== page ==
Spend your first two hours examining the reports you assembled. Ask, and answer, the following questions:

  1. How has my revenue been in 2016 compared to 2015?
  2. What have I done differently (if anything) to change my revenue in 2016 (positively or negatively)?
  3. Did my Cost of Goods go up, stay the same, or go down? Why?
  4. Did I gain more customers than I lost?
  5. Why did I lose the customers I lost? Were the losses intentional or unintentional?
  6. Am I spending my money on the right things?
  7. Did I spend enough money on marketing and promotion (including Trade Shows) to generate the amount of business I planned to do?

Now set your financial goals for 2017. These goals include:

  • Revenue goals for 2017
  • Cost of Goods goals for 2017
  • Net profit goals for 2017

Spend your next hour or two contemplating your customers. Your customer mix determines your success, so it is essential that you consider whether or not you are serving the right customers. How do you know if you have the right customers? The right customers want more of what you are comfortable giving. The wrong customers constantly ask for things that feel off-track to you. For example, if you are Neiman Marcus, customers that hound you for lower prices aren’t a good fit. But if you are Wal-Mart, you expect (and feel comfortable with) customers demanding lower prices. All customers want more of something from you; the question is, are the things they want the things that are right for your business?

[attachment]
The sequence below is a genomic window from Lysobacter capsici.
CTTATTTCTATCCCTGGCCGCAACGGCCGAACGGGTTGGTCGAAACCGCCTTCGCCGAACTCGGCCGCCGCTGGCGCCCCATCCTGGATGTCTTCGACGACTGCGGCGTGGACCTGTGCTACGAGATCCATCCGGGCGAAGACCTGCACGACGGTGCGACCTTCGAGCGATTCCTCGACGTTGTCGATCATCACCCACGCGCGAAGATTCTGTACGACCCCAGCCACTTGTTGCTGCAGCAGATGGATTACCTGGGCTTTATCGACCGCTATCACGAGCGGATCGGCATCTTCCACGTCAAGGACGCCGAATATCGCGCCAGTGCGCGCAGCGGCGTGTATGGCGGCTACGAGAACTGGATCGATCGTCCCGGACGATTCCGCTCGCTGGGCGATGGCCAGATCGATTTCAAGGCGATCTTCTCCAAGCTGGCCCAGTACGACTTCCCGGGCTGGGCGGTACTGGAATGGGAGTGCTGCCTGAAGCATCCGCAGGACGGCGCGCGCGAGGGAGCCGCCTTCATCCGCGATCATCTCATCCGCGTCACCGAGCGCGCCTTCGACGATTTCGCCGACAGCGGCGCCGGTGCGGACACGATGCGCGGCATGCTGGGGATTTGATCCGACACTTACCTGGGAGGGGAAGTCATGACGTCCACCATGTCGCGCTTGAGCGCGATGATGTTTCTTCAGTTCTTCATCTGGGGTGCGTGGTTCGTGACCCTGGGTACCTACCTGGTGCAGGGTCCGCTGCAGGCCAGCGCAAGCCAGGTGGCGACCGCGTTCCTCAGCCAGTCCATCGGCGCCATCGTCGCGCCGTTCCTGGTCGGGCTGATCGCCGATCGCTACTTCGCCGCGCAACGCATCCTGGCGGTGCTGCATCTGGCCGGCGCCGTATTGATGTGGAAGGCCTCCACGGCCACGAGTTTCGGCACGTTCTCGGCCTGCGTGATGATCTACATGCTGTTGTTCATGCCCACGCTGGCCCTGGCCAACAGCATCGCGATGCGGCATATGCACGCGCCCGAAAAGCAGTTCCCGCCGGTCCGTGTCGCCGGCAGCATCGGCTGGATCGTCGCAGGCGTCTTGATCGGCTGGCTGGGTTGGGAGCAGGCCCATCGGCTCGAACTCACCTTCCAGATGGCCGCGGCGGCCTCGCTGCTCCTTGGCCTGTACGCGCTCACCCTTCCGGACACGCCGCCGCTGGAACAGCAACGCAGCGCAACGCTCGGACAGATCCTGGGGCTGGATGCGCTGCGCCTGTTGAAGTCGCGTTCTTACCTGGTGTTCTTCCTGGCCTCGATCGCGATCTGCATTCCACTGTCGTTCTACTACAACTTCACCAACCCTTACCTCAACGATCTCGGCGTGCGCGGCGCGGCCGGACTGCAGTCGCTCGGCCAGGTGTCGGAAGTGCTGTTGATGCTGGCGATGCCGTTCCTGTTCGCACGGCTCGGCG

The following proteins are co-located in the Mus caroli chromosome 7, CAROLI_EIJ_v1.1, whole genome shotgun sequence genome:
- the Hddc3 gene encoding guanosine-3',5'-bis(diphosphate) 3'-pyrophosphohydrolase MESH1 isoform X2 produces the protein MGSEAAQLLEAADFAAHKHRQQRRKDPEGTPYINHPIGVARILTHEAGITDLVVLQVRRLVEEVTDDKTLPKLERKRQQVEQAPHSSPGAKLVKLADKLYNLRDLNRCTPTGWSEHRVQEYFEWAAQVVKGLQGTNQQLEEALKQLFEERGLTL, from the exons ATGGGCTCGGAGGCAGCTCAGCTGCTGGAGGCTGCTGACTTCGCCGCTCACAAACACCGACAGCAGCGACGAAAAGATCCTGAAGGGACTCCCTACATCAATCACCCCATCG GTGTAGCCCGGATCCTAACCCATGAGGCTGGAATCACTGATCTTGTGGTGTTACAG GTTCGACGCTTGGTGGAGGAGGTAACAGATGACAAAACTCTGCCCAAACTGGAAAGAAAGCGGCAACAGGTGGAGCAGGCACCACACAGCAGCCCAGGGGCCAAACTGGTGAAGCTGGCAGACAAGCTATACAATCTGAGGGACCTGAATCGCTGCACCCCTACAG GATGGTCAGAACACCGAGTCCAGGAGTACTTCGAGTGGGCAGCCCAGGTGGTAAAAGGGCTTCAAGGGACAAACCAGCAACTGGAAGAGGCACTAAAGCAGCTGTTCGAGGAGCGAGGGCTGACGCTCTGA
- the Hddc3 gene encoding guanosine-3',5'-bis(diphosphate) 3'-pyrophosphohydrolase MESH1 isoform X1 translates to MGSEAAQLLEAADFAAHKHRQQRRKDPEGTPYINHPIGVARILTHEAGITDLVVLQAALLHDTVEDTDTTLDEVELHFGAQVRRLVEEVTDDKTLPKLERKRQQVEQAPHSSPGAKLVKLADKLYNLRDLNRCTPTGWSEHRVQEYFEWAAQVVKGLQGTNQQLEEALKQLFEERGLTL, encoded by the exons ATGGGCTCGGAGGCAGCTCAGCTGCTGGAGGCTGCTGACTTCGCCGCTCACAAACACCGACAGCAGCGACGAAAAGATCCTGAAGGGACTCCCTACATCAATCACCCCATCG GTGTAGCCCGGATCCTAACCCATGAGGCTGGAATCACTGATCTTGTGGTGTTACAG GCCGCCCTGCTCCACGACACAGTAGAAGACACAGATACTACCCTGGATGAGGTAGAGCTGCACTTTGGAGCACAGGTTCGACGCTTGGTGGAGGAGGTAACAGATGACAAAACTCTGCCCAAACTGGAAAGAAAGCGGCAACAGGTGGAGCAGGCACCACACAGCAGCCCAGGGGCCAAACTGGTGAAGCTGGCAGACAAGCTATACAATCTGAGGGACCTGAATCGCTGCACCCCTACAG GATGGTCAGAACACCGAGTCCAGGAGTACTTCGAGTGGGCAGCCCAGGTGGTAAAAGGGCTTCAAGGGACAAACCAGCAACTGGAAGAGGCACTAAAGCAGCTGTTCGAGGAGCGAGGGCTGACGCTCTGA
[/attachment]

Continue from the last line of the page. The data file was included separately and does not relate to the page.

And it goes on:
Create a visual model that will help you cultivate more of the right customers and less of the wrong ones in the year to come. Draw a vertical line down the center of a piece of paper. On the left side, write the names of your very best customers. On the right side, write the names of troublesome customers who are expensive to serve or just aren’t a good fit. Once you have listed the customer names, draw a horizontal line under them. In the space below, write the common attributes of your “good” customers and your “bad” customers. Look for patterns and similarities within the two groups. Now create your Customer goals for 2017. These goals include:

  • Total number of customers (existing and new) by end of year in 2017
  • Total number of new customers in 2014, and the specific attributes you will seek in those customers